Build & Reimagine your App on Windows 8

    5:00 PM

    VC & Entrepreneur Panel

    5:45 PM

    Closing Remarks & Next Steps

    6:00 PM

    Reception & Windows 8 Hack Stations

    Join us! You won't want to miss this first of its kind event, put on by Microsoft’s BizSpark program and Microsoft’s developer evangelism team.

     

     

     

  • Steve Lange @ Work

    Upcoming Free Webinars and Workshops from Imaginet

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    Check out these upcoming web-based learning opportunities from Imaginet!

    Visual StudioThese training events are completely free.  To register, simply click on a date below.

    A View into Microsoft's New ALM Features and Tools

    As more is known and released about the next release of Visual Studio and related tools, some features rise to the top as new stars. In this session we'll briefly discuss the breadth of new features and then spend some time demonstrating the ones that could make the biggest difference in the success of your development projects. Come join us for this free Web Workshop!

    Requirements and Storyboarding with Visual Studio 2011

    The saying "a picture paints a thousand words" is true for requirements. Many teams use mockups or storyboards to describe general application appearance and flow. This session will demonstrate new features in Visual Studio 2011 that support creating, presenting and maturing storyboards using tools you already know. And then we'll show how this process fits into the rest of your application's lifecycle.

    Involving Stakeholders with Visual Studio 2011

    Microsoft has provided requirements management features since the initial release of Team Foundation Server. In Visual Studio 2011, Microsoft now also handles earlier stages in the requirements lifecycle. This session will describe the new storyboarding practices available in Visual Studio 2011 and how they integrate into the rest of Microsoft's ALM strategy. Come join us for this free webinar!

    Collecting Feedback from Stakeholders with Visual Studio 2011

    One important aspect of defining and refining applications comes as feedback from the user base. This session will demonstrate how the users can seamlessly provide feedback that is captured, tracked and communicated through Visual Studio 2011. Come join us for this free Web Workshop!

    Scrum and Agile Management Using Visual Studio 2011

    Scrum and agile management methodologies focus on iterative planning, development and release. This session will demonstrate how agile planning, management and tracking are streamlined with Visual Studio 2011.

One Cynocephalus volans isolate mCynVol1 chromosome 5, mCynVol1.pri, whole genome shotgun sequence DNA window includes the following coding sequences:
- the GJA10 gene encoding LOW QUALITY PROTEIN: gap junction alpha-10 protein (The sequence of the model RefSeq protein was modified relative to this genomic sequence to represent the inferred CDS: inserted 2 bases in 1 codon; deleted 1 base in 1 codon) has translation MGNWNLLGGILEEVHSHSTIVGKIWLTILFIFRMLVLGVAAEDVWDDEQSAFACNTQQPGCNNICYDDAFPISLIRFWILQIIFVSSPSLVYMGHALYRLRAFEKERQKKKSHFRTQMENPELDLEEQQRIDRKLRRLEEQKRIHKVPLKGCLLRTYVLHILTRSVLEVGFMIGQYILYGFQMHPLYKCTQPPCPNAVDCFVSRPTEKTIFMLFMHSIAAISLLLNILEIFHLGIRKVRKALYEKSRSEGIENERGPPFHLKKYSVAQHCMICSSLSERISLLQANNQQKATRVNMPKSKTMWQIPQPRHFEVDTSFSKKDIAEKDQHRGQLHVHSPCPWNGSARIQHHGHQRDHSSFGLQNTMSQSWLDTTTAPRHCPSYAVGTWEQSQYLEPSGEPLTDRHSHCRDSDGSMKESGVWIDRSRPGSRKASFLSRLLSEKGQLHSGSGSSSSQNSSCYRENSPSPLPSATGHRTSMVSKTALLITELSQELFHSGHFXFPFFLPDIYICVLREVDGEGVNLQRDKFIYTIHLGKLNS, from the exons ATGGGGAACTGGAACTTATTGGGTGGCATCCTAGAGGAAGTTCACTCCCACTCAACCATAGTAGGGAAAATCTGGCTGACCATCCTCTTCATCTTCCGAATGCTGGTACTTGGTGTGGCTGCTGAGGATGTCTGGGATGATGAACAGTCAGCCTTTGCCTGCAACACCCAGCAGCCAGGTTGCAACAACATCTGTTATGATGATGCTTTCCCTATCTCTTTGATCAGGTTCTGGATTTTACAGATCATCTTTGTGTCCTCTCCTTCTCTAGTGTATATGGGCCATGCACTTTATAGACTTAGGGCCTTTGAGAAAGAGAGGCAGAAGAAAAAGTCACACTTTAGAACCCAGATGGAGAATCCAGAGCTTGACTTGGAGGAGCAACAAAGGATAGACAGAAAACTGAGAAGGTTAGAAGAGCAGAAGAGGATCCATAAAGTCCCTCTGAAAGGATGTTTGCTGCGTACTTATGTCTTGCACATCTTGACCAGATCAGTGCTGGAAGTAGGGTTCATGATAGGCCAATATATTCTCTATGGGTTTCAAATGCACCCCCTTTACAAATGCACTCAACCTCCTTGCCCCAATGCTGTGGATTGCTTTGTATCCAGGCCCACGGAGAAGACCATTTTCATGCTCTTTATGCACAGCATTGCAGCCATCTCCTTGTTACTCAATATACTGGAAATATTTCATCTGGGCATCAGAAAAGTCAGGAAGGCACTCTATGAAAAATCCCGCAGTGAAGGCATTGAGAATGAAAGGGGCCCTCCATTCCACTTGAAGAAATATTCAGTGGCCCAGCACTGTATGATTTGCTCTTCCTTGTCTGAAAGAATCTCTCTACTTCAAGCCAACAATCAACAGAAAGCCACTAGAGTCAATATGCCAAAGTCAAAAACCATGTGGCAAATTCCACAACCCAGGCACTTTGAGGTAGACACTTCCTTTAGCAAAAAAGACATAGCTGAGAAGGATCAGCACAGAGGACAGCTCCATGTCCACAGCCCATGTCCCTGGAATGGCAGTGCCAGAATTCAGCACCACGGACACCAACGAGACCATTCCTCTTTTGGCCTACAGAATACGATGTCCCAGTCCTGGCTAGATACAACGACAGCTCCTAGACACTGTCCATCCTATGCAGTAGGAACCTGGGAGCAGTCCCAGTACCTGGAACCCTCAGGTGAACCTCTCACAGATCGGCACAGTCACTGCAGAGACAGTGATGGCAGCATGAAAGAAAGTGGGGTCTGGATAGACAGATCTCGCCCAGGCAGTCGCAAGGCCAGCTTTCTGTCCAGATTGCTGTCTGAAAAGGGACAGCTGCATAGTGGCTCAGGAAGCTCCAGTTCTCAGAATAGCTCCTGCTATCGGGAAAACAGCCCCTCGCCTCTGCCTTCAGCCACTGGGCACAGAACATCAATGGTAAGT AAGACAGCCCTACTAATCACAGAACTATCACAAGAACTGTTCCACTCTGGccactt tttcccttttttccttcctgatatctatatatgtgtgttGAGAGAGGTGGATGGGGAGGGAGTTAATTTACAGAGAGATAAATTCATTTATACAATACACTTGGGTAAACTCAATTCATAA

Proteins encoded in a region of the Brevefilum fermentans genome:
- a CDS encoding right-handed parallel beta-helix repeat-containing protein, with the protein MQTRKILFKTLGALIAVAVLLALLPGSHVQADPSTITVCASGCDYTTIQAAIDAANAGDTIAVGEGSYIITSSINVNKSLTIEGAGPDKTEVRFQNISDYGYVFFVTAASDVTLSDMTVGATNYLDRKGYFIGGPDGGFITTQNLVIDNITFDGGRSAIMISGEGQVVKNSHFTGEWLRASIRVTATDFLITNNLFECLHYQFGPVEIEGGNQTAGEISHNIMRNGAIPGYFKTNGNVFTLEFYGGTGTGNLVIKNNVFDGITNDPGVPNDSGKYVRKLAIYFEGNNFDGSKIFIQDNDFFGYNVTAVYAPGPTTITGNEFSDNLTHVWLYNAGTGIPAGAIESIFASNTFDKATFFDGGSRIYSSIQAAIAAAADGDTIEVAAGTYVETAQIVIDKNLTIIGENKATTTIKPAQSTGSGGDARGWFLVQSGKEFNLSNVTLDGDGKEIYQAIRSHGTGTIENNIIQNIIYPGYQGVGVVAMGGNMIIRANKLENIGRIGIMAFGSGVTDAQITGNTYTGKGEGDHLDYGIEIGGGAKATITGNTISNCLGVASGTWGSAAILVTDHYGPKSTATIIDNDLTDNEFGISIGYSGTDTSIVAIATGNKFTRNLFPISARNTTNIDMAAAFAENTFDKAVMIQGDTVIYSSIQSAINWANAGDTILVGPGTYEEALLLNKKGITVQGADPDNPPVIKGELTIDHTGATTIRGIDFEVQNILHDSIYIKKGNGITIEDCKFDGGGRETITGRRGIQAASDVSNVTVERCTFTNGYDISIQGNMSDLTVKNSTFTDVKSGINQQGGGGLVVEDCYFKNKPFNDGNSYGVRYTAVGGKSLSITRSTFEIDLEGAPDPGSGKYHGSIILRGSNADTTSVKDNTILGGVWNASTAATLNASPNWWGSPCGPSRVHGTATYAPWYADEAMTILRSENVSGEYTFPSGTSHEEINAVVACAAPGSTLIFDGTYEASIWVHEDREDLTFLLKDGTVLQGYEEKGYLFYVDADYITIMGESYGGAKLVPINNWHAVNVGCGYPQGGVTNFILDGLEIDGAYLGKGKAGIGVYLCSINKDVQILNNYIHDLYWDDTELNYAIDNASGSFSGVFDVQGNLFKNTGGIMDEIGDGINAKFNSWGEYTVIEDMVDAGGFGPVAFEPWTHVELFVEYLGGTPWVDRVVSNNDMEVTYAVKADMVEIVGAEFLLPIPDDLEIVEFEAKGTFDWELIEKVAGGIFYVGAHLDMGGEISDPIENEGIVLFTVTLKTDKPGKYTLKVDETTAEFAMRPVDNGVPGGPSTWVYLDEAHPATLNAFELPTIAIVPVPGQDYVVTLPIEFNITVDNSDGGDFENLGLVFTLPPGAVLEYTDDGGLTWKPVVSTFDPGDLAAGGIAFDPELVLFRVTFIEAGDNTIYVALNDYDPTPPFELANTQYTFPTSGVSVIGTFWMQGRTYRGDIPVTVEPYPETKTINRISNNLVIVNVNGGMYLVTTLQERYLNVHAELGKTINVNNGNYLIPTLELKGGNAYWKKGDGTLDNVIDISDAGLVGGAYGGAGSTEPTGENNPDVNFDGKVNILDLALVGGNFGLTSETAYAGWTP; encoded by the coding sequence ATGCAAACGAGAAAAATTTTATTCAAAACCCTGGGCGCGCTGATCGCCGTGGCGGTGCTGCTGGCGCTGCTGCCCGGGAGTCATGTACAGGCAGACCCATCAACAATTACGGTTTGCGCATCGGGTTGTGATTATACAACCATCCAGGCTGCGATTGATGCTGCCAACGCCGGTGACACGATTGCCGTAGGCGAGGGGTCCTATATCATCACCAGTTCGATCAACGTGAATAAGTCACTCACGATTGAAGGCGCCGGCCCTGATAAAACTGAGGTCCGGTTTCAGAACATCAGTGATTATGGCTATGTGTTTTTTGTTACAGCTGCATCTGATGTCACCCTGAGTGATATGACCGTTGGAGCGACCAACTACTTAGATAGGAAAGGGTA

Managing Agile/Scrum Iterations & Sprints

    Scrum and agile management methodologies focus on iterative planning, development and release. This session will describe standard agile management processes and how they work. Then, we'll describe how the new features in Visual Studio 2011 make it easier for all team members to more effectively participate in agile management. Come join us for this exciting webinar!

    A Day in the Life: Developer Enhancements with Visual Studio 2011

    The next version of Visual Studio is rich with new tools that enhance standard developer activities. In this session we'll review and demonstrate some of these new features, such as Unit Testing, Code Reviews, Code Clones and other developer tools.

    Operations Management in the Application Lifecycle

    Application lifecycles start when the software is envisioned and lasts until it is retired. Most of that time is generally spent in maintenance and upgrade, after an application is deployed into production but before it is retired. This session will describe how to optimize this segment of the application's lifecycle with new Microsoft tools.

    Integrating Production Support into ALM

    Successful applications spend most of their life in maintenance. In this session we'll discuss and demonstrate how operations management can be integrated into the application lifecycle.

    TFS in the Cloud

    In this session we'll describe how to offload your ALM infrastructure to a supported infrastructure in the cloud. In addition, we'll walk through the steps you should take and what to consider before making that move. Come join us for this free webinar!

     

    For questions or more information, please feel free to contact us at info@imaginet.com or by calling 972-607-4830.

  • Steve Lange @ Work

    Upcoming Webcasts from ALPI

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    ALP International (ALPI) has been a leading provider of comprehensive test automation and software training services in the Washington, D.C. metropolitan area since 1993.  They specialize in end to end software testing automation and training.

    Below is a great list of upcoming Webcasts by ALPI (a Microsoft Inner Circle partner) related to Testing and Team Foundation Server 2010.  Hope to see you join one (or more) of these!